Alberta Farmer gets its 15 minutes of fame — and it was pretty weird

A story on critic of the Wheat Belly diet prompts online visits from 
anti-wheat proponents from around the world

Reading Time: 4 minutes

It’s a weirdly wired world 

How is it that a small story in a rural Alberta farm paper is suddenly being viewed by people in Panama, Sweden, Lebanon and Croatia, and inundated by commentators who believe wheat is “a pathogen.”

Here’s the story

On Jan. 28, soft-spoken dietitian Christine Lowry stood before a couple of hundred FarmTech attendees in a meeting room at Northlands and made the case that the anti-wheat craze sparked by the book Wheat Belly is not actually based on decades of rigorous scientific research. Rather, this hugely successful food fad is the brainchild of a Milwaukee-based cardiologist named William Davis.

Reporter Alexis Kienlen was there and wrote a story bearing the headline  “Science-based organization fights anti-wheat hysteria.” Within hours of being posted online, nearly 1,000 people had viewed the story.

I know that because of a gizmo called Google Analytics, which also logs the country of the visitors. Nearly 70 per cent were from the U.S., but also from 31 other countries. And “anti-wheat hysteria?” Them’s fightin’ words.

“I don’t need any empirical studies or to ‘look at the science and substantiate it.’ I’ve done my homework… today’s wheat is GARBAGE,” wrote someone (presumably a guy) calling himself Mister Shawn.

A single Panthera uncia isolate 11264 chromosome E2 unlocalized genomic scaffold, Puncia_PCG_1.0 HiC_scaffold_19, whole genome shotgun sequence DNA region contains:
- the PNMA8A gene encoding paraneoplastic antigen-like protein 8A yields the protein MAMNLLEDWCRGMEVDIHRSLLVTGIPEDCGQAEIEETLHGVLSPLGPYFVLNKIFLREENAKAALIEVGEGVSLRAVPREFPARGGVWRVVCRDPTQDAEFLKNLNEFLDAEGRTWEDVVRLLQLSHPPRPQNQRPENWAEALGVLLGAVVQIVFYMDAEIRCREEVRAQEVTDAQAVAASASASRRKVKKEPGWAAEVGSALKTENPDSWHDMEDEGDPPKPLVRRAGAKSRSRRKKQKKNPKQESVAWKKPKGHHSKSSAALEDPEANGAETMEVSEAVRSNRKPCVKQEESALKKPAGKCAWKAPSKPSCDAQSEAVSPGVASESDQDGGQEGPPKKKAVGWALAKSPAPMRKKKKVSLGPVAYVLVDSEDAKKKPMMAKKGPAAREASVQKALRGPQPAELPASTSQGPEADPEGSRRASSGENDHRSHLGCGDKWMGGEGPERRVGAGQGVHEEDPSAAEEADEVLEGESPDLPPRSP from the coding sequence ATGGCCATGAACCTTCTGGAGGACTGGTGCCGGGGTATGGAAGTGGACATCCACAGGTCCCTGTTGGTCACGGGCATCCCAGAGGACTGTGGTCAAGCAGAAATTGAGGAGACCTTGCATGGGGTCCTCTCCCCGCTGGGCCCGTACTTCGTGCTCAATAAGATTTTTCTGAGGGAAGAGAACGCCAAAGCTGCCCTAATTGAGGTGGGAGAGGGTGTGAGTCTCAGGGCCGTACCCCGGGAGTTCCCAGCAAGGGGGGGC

“Can you say ‘conflict of interest.’ Only a very dull individual would think a shill for the ‘healthy whole grains’ institute would say anything else,” added J.

Nancy Eure said she spent 60 years believing whole grains were good for her.

“I read Wheat Belly on October 3, 2012, decided to give it two good weeks of my life, and I have never looked back. By eliminating wheat and most other grains I have lost weight, lost all prescription drugs, have lost shortness of breath from asthma-related symptons, (sic) and have gained so much more!”

So how did word of our little story spread faster than a prairie grass fire?

Simple. Wheat Belly author Davis posted a link to it on his hugely popular Facebook page. Immediately the Wheat Belly water cannon of love showered its affection on us. Who are these people anyway?

But what grabbed my attention was the marketing smarts behind it all.

Imagine you’ve created a fad diet and it’s caught the wave. Hundreds and then thousands of people try it and swear it’s a miracle. The wave builds. More people try it and darned if it doesn’t make them feel better, too. They’re energized and because they are, they spend less time slumped on the couch and channel surfing. They get out for walks more often, maybe blow the dust off the old treadmill in their basement. No more “Duck Dynasty” marathons (well, fewer of them, anyway) accompanied by a big package of Oreos (they contain wheat, you know). Fewer trips to fast-food joints (burgers and pizza ditto).

They feel 10 times better. And all they did was stop eating foods made with wheat flour. Amazing.

Then along come the critics. Take Ms. Lowry’s employer. The Healthy Grains Institute is funded by bakers, millers and farm groups such as the Alberta Wheat Commission. It makes no secret that its mission is “to dispel myths around whole grains.”

But it’s a crafty opponent. The institute restricts itself to only providing information vetted by a panel of three independent nutrition experts from the universities of Toronto, Saskatchewan, and St. Catherine (in St. Paul, Minn.).